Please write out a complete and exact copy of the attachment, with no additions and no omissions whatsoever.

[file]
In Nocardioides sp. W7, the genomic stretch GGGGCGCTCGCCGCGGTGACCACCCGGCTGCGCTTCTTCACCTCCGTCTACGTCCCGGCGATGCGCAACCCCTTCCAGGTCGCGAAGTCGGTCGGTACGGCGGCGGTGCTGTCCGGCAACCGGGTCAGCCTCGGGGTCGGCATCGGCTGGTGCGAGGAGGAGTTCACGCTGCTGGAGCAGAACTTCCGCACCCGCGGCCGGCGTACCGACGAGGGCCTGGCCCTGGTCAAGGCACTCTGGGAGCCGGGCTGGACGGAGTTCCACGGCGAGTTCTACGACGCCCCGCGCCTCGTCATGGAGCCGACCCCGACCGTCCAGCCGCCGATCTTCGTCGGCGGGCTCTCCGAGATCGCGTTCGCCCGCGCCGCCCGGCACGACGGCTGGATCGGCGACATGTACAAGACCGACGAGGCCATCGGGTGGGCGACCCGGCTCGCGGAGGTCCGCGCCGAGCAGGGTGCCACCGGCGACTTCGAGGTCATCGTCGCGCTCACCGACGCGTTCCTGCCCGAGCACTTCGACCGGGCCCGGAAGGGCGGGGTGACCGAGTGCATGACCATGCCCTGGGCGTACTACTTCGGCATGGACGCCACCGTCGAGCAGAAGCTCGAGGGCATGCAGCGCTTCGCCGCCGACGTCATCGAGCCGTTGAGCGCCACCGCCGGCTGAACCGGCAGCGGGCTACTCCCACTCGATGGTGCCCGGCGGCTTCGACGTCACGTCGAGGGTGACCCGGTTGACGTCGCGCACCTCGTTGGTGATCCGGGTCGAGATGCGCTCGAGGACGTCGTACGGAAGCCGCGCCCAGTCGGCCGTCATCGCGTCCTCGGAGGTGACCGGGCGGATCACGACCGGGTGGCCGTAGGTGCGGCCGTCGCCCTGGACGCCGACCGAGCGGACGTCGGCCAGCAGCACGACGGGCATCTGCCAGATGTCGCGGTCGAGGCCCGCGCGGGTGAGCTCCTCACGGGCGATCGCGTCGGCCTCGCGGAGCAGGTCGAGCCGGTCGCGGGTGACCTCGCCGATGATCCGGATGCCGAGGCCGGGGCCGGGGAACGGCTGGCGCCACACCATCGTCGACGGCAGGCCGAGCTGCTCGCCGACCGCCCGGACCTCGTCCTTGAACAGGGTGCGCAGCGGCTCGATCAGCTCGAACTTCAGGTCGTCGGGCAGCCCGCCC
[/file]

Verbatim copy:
In Nocardioides sp. W7, the genomic stretch GGGGCGCTCGCCGCGGTGACCACCCGGCTGCGCTTCTTCACCTCCGTCTACGTCCCGGCGATGCGCAACCCCTTCCAGGTCGCGAAGTCGGTCGGTACGGCGGCGGTGCTGTCCGGCAACCGGGTCAGCCTCGGGGTCGGCATCGGCTGGTGCGAGGAGGAGTTCACGCTGCTGGAGCAGAACTTCCGCACCCGCGGCCGGCGTACCGACGAGGGCCTGGCCCTGGTCAAGGCACTCTGGGAGCCGGGCTGGACGGAGTTCCACGGCGAGTTCTACGACGCCCCGCGCCTCGTCATGGAGCCGACCCCGACCGTCCAGCCGCCGATCTTCGTCGGCGGGCTCTCCGAGATCGCGTTCGCCCGCGCCGCCCGGCACGACGGCTGGATCGGCGACATGTACAAGACCGACGAGGCCATCGGGTGGGCGACCCGGCTCGCGGAGGTCCGCGCCGAGCAGGGTGCCACCGGCGACTTCGAGGTCATCGTCGCGCTCACCGACGCGTTCCTGCCCGAGCACTTCGACCGGGCCCGGAAGGGCGGGGTGACCGAGTGCATGACCATGCCCTGGGCGTACTACTTCGGCATGGACGCCACCGTCGAGCAGAAGCTCGAGGGCATGCAGCGCTTCGCCGCCGACGTCATCGAGCCGTTGAGCGCCACCGCCGGCTGAACCGGCAGCGGGCTACTCCCACTCGATGGTGCCCGGCGGCTTCGACGTCACGTCGAGGGTGACCCGGTTGACGTCGCGCACCTCGTTGGTGATCCGGGTCGAGATGCGCTCGAGGACGTCGTACGGAAGCCGCGCCCAGTCGGCCGTCATCGCGTCCTCGGAGGTGACCGGGCGGATCACGACCGGGTGGCCGTAGGTGCGGCCGTCGCCCTGGACGCCGACCGAGCGGACGTCGGCCAGCAGCACGACGGGCATCTGCCAGATGTCGCGGTCGAGGCCCGCGCGGGTGAGCTCCTCACGGGCGATCGCGTCGGCCTCGCGGAGCAGGTCGAGCCGGTCGCGGGTGACCTCGCCGATGATCCGGATGCCGAGGCCGGGGCCGGGGAACGGCTGGCGCCACACCATCGTCGACGGCAGGCCGAGCTGCTCGCCGACCGCCCGGACCTCGTCCTTGAACAGGGTGCGCAGCGGCTCGATCAGCTCGAACTTCAGGTCGTCGGGCAGCCCGCCC